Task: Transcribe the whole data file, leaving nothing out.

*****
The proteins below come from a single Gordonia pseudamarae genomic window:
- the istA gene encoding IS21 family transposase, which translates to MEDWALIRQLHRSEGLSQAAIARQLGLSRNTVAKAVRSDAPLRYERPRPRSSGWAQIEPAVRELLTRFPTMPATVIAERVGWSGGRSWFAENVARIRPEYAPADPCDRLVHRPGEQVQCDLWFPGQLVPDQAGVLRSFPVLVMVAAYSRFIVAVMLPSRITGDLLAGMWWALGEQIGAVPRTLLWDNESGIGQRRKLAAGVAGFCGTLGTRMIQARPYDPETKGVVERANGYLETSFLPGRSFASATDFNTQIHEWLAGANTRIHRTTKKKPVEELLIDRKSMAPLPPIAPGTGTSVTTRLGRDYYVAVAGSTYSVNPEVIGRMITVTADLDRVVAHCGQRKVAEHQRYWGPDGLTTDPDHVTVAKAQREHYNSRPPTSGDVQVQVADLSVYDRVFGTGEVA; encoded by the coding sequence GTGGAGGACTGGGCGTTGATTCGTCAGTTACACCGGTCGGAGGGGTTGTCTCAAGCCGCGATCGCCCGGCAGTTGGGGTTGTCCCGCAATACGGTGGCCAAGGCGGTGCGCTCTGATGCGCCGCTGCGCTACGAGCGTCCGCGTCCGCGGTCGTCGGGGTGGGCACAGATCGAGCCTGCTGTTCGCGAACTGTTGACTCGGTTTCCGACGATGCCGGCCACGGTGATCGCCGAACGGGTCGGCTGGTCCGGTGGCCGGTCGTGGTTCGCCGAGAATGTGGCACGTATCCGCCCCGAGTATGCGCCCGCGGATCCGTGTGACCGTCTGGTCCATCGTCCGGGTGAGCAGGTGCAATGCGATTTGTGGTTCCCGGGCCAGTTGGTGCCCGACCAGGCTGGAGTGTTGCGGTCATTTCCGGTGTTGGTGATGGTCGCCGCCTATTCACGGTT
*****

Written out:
The proteins below come from a single Gordonia pseudamarae genomic window:
- the istA gene encoding IS21 family transposase, which translates to MEDWALIRQLHRSEGLSQAAIARQLGLSRNTVAKAVRSDAPLRYERPRPRSSGWAQIEPAVRELLTRFPTMPATVIAERVGWSGGRSWFAENVARIRPEYAPADPCDRLVHRPGEQVQCDLWFPGQLVPDQAGVLRSFPVLVMVAAYSRFIVAVMLPSRITGDLLAGMWWALGEQIGAVPRTLLWDNESGIGQRRKLAAGVAGFCGTLGTRMIQARPYDPETKGVVERANGYLETSFLPGRSFASATDFNTQIHEWLAGANTRIHRTTKKKPVEELLIDRKSMAPLPPIAPGTGTSVTTRLGRDYYVAVAGSTYSVNPEVIGRMITVTADLDRVVAHCGQRKVAEHQRYWGPDGLTTDPDHVTVAKAQREHYNSRPPTSGDVQVQVADLSVYDRVFGTGEVA; encoded by the coding sequence GTGGAGGACTGGGCGTTGATTCGTCAGTTACACCGGTCGGAGGGGTTGTCTCAAGCCGCGATCGCCCGGCAGTTGGGGTTGTCCCGCAATACGGTGGCCAAGGCGGTGCGCTCTGATGCGCCGCTGCGCTACGAGCGTCCGCGTCCGCGGTCGTCGGGGTGGGCACAGATCGAGCCTGCTGTTCGCGAACTGTTGACTCGGTTTCCGACGATGCCGGCCACGGTGATCGCCGAACGGGTCGGCTGGTCCGGTGGCCGGTCGTGGTTCGCCGAGAATGTGGCACGTATCCGCCCCGAGTATGCGCCCGCGGATCCGTGTGACCGTCTGGTCCATCGTCCGGGTGAGCAGGTGCAATGCGATTTGTGGTTCCCGGGCCAGTTGGTGCCCGACCAGGCTGGAGTGTTGCGGTCATTTCCGGTGTTGGTGATGGTCGCCGCCTATTCACGGTT